Lung regulatory macrophages: phenotype, function and therapeutic potential
asthma • immunology • cell therapy
Fabrice Bureau is professor at the Université de Liège and manages the Cellular and Molecular Immunology Lab at the GIGA research centre. Fabrice Bureau and his colleagues have recently demonstrated that interstitial macrophages (IM) play an important role in maintaining pulmonary immune homoeostasis. These cells impede the development of adaptive immune responses to inhaled allergens. During his previous WELBIO project, Fabrice Bureau demonstrated that IM play an important role in mediating the immunotherapeutic effects of CpG motifs in bacterial DNA. CpGs have the unique ability to induce a strong expansion of IM and to give them hyper-suppressive properties.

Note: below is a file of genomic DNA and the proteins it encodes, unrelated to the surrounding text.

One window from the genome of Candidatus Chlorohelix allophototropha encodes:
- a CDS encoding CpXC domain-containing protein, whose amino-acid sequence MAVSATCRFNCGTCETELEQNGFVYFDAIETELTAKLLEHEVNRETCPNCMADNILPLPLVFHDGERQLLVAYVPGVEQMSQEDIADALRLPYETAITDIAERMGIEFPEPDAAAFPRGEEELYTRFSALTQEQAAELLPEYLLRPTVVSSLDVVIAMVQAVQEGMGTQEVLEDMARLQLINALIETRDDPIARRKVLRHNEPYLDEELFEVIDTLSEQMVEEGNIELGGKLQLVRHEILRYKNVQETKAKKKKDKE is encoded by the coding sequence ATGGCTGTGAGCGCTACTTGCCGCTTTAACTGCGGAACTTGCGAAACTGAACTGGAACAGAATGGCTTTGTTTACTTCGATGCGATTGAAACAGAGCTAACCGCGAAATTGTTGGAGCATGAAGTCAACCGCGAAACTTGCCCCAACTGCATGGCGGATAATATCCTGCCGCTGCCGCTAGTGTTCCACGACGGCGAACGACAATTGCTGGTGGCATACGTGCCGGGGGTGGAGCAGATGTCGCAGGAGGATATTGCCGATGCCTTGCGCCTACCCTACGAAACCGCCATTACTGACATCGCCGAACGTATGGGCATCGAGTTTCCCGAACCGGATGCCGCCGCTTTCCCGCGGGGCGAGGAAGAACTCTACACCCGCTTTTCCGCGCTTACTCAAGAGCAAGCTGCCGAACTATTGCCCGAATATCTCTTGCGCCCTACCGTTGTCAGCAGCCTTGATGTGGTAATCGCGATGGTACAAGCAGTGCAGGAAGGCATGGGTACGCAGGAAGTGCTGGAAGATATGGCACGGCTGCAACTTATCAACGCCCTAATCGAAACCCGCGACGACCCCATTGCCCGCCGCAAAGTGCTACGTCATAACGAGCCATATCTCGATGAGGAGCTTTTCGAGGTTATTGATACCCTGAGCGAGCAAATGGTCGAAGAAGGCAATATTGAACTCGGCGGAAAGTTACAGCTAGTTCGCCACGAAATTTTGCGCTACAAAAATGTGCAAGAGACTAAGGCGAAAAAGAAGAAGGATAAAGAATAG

The aim of this second project is to further develop the characterisation of IM in mice and humans. The first two years made it possible to create transgenic murine models, in order to formally demonstrate the regulatory role of IM and IL-10. Initial analyses of human samples have highlighted several macrophage populations, including potential human regulatory macrophages. The next stage of the project will aim to generate these regulatory macrophages ex vivo, with a view to using them to treat asthma in humans and other immune diseases.